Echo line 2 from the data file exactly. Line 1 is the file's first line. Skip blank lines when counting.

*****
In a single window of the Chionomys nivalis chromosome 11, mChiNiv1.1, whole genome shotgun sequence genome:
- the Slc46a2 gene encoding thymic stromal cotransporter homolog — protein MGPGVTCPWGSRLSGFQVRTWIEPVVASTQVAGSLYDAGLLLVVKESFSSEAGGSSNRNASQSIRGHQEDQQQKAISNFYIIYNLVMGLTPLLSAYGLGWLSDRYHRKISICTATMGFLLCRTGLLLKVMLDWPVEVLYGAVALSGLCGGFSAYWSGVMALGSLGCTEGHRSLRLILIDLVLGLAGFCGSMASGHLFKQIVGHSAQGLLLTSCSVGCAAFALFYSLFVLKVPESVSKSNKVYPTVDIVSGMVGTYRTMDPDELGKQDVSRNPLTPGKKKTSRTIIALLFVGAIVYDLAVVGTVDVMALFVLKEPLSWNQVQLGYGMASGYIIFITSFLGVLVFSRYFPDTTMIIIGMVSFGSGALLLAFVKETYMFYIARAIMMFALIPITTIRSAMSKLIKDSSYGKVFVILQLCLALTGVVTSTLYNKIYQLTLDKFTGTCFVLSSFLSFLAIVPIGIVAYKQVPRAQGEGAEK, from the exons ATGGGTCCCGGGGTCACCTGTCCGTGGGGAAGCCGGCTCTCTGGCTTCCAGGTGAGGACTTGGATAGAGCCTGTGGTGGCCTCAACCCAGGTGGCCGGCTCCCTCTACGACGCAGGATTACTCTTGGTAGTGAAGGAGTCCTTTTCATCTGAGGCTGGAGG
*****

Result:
- the Slc46a2 gene encoding thymic stromal cotransporter homolog — protein MGPGVTCPWGSRLSGFQVRTWIEPVVASTQVAGSLYDAGLLLVVKESFSSEAGGSSNRNASQSIRGHQEDQQQKAISNFYIIYNLVMGLTPLLSAYGLGWLSDRYHRKISICTATMGFLLCRTGLLLKVMLDWPVEVLYGAVALSGLCGGFSAYWSGVMALGSLGCTEGHRSLRLILIDLVLGLAGFCGSMASGHLFKQIVGHSAQGLLLTSCSVGCAAFALFYSLFVLKVPESVSKSNKVYPTVDIVSGMVGTYRTMDPDELGKQDVSRNPLTPGKKKTSRTIIALLFVGAIVYDLAVVGTVDVMALFVLKEPLSWNQVQLGYGMASGYIIFITSFLGVLVFSRYFPDTTMIIIGMVSFGSGALLLAFVKETYMFYIARAIMMFALIPITTIRSAMSKLIKDSSYGKVFVILQLCLALTGVVTSTLYNKIYQLTLDKFTGTCFVLSSFLSFLAIVPIGIVAYKQVPRAQGEGAEK, from the exons ATGGGTCCCGGGGTCACCTGTCCGTGGGGAAGCCGGCTCTCTGGCTTCCAGGTGAGGACTTGGATAGAGCCTGTGGTGGCCTCAACCCAGGTGGCCGGCTCCCTCTACGACGCAGGATTACTCTTGGTAGTGAAGGAGTCCTTTTCATCTGAGGCTGGAGG